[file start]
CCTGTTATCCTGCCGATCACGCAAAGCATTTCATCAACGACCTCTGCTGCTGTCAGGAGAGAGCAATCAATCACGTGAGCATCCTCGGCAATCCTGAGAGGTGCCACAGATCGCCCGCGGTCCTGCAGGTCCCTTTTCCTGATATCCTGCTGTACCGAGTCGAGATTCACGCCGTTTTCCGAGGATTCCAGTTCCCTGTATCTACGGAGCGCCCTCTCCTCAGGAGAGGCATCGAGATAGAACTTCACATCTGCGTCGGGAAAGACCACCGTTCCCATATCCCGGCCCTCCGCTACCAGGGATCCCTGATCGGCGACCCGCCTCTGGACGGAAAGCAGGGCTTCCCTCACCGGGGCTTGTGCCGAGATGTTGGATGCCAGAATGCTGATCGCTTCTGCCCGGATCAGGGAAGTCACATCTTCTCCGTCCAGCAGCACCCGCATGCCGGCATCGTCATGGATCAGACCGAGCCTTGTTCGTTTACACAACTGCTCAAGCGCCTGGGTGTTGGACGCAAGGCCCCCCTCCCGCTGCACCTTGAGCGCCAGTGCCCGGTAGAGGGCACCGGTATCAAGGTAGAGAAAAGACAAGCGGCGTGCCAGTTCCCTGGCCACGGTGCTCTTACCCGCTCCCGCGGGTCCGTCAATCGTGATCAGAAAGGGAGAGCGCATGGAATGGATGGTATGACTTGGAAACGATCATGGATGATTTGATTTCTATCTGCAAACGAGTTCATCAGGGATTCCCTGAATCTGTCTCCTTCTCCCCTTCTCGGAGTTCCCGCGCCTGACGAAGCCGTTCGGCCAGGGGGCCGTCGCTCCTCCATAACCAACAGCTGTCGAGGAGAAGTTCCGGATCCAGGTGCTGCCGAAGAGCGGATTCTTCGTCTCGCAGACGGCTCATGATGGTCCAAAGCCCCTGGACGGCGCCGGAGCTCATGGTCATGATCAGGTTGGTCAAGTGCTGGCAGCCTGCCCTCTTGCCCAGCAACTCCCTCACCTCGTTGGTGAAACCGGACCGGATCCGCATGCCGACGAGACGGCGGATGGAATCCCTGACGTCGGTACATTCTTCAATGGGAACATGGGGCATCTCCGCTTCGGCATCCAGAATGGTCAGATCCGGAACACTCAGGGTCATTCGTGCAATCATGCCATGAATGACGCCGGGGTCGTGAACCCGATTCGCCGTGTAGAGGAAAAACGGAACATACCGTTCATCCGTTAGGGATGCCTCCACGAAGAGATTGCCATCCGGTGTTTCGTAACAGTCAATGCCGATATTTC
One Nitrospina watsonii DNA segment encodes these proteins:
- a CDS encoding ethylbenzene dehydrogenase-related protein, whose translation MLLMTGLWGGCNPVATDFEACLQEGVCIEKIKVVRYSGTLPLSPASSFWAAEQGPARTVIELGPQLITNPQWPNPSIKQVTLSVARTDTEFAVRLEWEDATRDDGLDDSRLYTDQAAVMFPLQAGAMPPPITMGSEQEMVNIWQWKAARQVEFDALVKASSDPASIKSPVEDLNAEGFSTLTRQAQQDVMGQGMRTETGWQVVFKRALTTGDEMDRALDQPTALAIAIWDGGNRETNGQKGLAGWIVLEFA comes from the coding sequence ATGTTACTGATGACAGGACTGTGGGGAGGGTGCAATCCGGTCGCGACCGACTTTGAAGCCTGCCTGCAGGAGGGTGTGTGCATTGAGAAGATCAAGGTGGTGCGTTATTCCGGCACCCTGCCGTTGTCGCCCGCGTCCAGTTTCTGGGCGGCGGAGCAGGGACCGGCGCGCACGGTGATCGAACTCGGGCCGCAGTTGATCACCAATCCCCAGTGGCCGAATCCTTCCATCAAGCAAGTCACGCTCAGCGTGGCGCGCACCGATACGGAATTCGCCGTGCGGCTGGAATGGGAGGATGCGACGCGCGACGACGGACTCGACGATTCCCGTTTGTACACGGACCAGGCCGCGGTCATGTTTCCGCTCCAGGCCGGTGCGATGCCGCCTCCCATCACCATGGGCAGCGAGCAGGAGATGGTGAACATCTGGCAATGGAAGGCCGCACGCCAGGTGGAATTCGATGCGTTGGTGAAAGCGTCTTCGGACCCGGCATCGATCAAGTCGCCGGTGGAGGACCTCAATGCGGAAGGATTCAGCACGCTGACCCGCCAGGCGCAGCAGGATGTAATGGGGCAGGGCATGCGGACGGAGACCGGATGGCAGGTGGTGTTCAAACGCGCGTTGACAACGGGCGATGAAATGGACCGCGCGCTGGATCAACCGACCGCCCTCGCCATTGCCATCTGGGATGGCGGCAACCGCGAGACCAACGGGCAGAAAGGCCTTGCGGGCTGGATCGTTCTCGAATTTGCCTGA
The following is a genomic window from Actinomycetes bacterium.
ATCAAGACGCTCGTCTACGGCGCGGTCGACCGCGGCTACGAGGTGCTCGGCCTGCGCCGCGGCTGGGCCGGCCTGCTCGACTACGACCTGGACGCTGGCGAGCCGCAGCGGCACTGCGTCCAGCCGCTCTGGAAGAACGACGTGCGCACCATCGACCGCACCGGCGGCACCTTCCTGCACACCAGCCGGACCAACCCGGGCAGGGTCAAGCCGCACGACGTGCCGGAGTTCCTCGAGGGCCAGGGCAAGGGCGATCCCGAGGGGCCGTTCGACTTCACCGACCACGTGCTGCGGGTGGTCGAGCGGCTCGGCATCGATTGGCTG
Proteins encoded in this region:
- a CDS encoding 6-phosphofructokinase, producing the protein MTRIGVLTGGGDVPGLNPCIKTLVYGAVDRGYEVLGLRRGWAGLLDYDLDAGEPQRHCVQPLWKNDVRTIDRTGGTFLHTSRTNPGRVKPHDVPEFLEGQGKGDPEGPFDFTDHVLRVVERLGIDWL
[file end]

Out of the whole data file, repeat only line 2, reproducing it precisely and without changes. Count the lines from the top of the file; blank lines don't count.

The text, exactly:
One Nitrospina watsonii DNA segment encodes these proteins: